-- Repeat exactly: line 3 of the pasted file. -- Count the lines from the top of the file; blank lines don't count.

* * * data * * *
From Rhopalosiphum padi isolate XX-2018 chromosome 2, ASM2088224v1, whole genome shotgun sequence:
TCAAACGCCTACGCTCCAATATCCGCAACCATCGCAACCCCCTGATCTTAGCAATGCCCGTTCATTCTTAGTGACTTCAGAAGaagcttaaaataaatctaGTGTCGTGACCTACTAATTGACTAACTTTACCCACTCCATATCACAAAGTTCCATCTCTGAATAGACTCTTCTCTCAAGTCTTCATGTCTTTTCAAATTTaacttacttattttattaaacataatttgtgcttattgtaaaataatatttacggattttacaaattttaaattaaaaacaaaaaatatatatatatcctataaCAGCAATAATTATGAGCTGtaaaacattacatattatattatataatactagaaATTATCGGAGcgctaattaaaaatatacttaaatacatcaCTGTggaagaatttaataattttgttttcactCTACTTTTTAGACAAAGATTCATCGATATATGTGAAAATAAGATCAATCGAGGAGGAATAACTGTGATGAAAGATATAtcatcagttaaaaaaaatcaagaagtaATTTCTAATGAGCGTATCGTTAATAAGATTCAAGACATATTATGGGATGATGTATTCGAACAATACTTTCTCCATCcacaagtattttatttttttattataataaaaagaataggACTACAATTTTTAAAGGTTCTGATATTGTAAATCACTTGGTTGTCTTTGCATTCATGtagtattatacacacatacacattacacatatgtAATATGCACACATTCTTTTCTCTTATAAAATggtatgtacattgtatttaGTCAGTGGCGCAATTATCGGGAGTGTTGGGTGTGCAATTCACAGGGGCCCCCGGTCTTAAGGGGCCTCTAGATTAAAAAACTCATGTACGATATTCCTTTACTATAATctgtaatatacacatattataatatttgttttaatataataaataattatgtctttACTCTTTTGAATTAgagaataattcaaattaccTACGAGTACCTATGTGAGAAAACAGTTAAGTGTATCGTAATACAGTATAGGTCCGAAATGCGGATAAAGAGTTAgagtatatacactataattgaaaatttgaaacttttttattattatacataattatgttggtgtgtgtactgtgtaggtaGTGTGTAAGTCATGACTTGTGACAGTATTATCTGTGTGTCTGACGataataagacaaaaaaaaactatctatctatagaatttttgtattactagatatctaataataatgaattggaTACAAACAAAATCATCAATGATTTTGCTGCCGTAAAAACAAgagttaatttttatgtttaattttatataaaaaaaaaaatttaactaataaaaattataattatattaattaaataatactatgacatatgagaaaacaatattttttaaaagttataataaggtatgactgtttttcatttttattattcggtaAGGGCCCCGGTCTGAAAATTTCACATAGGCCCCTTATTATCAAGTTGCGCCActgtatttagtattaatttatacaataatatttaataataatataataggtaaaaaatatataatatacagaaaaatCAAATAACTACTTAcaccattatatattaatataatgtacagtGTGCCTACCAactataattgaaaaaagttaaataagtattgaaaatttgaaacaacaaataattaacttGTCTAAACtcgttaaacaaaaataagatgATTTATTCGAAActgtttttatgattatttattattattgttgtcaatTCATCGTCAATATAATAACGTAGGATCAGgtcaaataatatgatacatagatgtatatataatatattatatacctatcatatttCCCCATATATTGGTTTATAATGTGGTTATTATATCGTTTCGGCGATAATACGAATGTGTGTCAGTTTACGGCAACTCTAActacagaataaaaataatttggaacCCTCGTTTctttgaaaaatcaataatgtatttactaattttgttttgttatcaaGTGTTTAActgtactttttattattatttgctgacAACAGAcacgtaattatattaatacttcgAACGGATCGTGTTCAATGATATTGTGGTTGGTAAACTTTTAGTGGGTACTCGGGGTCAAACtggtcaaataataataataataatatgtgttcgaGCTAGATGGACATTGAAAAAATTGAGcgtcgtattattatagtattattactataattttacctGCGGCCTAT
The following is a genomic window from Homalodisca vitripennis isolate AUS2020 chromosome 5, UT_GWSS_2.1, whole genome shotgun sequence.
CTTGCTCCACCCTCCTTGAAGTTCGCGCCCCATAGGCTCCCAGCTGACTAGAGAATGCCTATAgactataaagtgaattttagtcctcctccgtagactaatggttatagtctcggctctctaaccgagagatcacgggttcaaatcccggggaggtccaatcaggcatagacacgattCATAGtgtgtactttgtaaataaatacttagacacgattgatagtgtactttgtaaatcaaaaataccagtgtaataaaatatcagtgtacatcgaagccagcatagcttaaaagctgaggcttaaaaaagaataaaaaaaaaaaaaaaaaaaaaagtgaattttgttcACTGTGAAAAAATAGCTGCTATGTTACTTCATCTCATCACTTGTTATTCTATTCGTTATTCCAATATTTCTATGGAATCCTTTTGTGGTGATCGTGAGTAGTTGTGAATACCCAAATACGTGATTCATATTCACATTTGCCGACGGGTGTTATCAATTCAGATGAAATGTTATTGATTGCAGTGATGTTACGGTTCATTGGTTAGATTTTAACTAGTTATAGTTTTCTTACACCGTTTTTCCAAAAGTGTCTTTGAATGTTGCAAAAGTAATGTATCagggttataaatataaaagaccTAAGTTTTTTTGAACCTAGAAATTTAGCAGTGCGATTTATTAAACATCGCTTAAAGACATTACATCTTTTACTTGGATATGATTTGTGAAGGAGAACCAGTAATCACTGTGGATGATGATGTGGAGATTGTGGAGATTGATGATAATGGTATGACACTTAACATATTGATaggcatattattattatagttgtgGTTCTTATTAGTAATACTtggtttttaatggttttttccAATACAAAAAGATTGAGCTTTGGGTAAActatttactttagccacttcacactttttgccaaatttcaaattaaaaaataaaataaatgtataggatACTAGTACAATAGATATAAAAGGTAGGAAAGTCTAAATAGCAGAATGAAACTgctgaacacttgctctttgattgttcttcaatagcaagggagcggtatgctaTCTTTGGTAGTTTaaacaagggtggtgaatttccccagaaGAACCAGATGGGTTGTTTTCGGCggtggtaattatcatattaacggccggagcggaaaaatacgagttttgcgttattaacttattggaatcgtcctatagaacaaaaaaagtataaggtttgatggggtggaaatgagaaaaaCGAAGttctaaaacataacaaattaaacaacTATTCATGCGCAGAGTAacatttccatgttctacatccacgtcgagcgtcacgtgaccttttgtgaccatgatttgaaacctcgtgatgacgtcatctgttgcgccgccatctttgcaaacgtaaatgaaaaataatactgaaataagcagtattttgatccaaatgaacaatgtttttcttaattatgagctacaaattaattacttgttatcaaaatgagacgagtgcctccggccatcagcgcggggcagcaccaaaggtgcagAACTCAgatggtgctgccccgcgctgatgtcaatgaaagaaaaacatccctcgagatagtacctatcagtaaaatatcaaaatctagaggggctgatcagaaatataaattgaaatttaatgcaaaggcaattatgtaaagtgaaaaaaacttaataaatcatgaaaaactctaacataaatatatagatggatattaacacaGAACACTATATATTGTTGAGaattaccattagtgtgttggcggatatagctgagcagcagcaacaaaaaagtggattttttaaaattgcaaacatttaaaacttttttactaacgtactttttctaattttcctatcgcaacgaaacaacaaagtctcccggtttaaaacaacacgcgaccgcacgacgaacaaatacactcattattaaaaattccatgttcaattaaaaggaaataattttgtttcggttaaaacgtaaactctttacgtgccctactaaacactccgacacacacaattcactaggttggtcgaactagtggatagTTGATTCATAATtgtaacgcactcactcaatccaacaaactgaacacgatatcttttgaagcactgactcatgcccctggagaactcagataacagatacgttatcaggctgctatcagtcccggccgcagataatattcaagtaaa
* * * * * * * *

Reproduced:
The following is a genomic window from Homalodisca vitripennis isolate AUS2020 chromosome 5, UT_GWSS_2.1, whole genome shotgun sequence.